Though she spoke of the story in Taoist terms--George Orr gets along by going along--it is also easy to read the plot in political terms. Dr. Haber can be seen as any intellectual who conceives a better way for society and then seeks to impose it, completely failing to understand the unintended consequences which this action will inevitably have. George Orr, meanwhile, understands that the power to shape reality is too dangerous to entrust to any one man or group of men. It is better to let the future evolve naturally and preserve Man's free will, even if this means not stepping in to "fix" some situations that seem amenable to his personal solutions. This is sort of the novelization of Friedrich Hayek's Road to Serfdom and it is very, very good.
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52 of 57 people found the following review helpful By A Customer on May 12, 1997
Format: Paperback
It is a bit more than a quarter of a century since Ursula K. Le Guin's classic novel of the near future was originally penned; a classic science fiction tale that is quite simply, a masterpiece.

Avon Books has re-issued a new trade paperback format of the book, bringing this imaginative fable of power--both uncontrolled and uncontrollable--to a whole new generation of readers. And if you happened to see the WNET movie adaptation done in 1980, please read (or re-read) the book; as with most book to movie translations, the movie was good--but the book is just so much better!

THE LATHE OF HEAVEN is the story of George Orr--a man whose dreams become reality, for better or worse. Against his will, Orr is incarcerated, then sent for psychiatric care to treat his "delusions". After a few experimental sessions, Dr. Haber, Orr's psychiatrist, realizes what is going on and decides to start tinkering with the real world...to make it better--with devastating ramifications.

Like Philip K. Dick at his best, Le Guin truly gets the reader into the inner machinations of the protagonist's head--while taking sly social sideswipes at such matters as geopolitics, race, socialized medicine, and the patient/shrink relationship. And there is a reason that Le Guin has often been referred to as a "writer's writer". Her prose is artfully wrought with vivid imagery in an inimitable style which conveys more in a few sentences than others tell in pages.

It is an allegorical tale in which a "miracle worker" (George Orr) comes under the control of someone wanting to play "master of the universe" (Dr. Haber).
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27 of 29 people found the following review helpful By Eric D. Austrew on March 12, 2007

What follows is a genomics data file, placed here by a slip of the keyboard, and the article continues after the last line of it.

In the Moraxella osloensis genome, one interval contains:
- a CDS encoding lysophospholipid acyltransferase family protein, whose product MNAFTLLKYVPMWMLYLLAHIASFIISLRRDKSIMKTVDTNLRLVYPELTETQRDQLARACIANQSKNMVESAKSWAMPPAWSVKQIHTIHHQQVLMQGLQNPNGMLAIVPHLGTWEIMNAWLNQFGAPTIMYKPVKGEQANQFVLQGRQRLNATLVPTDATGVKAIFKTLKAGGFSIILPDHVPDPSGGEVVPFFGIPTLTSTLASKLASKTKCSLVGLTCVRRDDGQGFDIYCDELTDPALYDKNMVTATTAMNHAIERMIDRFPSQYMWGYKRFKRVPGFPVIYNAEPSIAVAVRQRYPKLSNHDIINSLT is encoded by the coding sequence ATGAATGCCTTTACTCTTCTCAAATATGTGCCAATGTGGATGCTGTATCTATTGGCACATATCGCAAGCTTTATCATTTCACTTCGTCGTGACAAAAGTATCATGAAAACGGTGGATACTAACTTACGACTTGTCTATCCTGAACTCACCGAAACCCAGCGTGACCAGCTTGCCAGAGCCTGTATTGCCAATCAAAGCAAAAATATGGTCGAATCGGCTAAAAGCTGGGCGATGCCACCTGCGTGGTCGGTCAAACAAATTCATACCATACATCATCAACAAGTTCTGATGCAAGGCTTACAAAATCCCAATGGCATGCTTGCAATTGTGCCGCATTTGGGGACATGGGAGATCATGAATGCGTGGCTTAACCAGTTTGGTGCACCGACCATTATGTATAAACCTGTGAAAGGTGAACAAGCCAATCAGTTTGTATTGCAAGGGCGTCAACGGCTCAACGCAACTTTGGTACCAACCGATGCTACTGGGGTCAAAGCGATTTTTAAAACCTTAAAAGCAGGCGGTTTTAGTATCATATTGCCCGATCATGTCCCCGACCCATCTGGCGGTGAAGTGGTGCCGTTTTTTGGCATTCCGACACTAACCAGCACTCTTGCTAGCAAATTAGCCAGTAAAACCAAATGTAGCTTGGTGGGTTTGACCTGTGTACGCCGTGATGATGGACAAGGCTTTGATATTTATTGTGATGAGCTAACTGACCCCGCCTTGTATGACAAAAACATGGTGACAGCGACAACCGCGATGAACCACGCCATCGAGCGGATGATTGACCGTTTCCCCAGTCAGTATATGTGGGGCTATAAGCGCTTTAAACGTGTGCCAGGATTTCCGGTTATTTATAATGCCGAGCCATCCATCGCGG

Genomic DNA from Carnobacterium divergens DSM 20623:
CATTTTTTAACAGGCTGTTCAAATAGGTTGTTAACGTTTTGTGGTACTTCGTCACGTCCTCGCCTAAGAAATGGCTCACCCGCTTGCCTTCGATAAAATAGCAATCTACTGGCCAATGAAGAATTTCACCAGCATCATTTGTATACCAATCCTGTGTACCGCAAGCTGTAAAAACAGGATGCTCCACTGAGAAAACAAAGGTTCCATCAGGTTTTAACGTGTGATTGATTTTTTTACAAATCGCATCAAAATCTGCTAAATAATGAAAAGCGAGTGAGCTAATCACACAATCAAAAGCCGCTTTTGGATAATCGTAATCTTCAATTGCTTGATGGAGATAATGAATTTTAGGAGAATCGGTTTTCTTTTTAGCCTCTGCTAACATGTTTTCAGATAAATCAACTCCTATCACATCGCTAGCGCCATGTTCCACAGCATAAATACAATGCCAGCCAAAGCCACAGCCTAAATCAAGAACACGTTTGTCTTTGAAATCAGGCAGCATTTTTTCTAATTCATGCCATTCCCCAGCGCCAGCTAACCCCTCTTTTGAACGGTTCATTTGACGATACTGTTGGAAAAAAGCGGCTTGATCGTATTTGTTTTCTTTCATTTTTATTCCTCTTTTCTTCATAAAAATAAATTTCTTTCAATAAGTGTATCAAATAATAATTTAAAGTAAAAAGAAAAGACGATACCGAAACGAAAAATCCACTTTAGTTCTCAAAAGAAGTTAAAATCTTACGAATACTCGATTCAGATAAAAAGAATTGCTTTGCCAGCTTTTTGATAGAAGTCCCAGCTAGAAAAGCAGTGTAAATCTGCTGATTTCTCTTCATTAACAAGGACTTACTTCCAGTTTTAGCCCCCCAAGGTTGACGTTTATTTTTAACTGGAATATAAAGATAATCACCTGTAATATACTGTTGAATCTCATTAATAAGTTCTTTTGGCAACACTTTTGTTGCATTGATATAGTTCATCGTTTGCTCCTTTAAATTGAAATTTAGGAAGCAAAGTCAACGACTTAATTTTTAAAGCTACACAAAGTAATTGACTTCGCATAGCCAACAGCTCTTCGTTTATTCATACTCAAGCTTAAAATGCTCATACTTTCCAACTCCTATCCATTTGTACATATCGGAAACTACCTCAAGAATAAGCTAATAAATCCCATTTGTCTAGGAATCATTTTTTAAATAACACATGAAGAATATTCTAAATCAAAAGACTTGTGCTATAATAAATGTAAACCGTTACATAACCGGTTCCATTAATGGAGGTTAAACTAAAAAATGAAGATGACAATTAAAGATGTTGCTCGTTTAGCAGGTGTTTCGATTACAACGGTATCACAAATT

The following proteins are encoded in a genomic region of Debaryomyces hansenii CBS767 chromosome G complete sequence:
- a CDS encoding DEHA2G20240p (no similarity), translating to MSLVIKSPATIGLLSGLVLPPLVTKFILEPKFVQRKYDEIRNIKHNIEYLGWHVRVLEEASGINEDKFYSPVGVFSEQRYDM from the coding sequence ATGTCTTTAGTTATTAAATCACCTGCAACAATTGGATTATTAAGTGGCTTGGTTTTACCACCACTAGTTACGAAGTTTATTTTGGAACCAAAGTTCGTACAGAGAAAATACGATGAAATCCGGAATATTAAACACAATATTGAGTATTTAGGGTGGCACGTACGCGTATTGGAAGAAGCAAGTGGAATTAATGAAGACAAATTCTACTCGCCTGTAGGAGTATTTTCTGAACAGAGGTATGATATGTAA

Format: Paperback
Warning - I talk about some minor plot points below.

This is a novel whose premise is so outlandish that it begs for a dramatic opening line. Something that catapults the reader into the story and sets a frantic pace. A line like "Listen: Billy Pilgrim has come unstuck in time". Instead we get this: "Current-borne, wave-flung, tugged hugely by the whole might of ocean, the jellyfish drifts in the tidal abyss." With that opening, and throughout the book, Ursula K. Le Guin refuses to cater to readers who want the focus of the story to be fantastic power and unlimited possibilities. Instead she gives us a man, George Orr, who is relentlessly in balance. He is hard to upset, difficult to anger, but easy to coerce. And through some unknown power of the mind, his uncontrolled dreams change the very fabric of reality.

When a well meaning psychiatrist discovers this power and begins to use it to improve the lot of the human race, Orr must struggle to decide how much change is too much. Although he is curiously without judgment in most things, he feels deeply that the integrity of what is should be respected. Nonetheless, he is such a passive man that he bends to the will of his doctor almost until it is too late.

Because Orr believes so deeply in reality and in humans being what we are, his subconscious cannot help but balance each improvement in humanity with a correspondingly harsh but in hindsight perfectly logical setback. When asked to imagine perfect peace on Earth, his subconscious assumes that there is something else to fight against, in this case aliens. When asked to imagine a world without racial strife, he does not imagine good will breaking out across the planet, but a human race where everyone looks the same.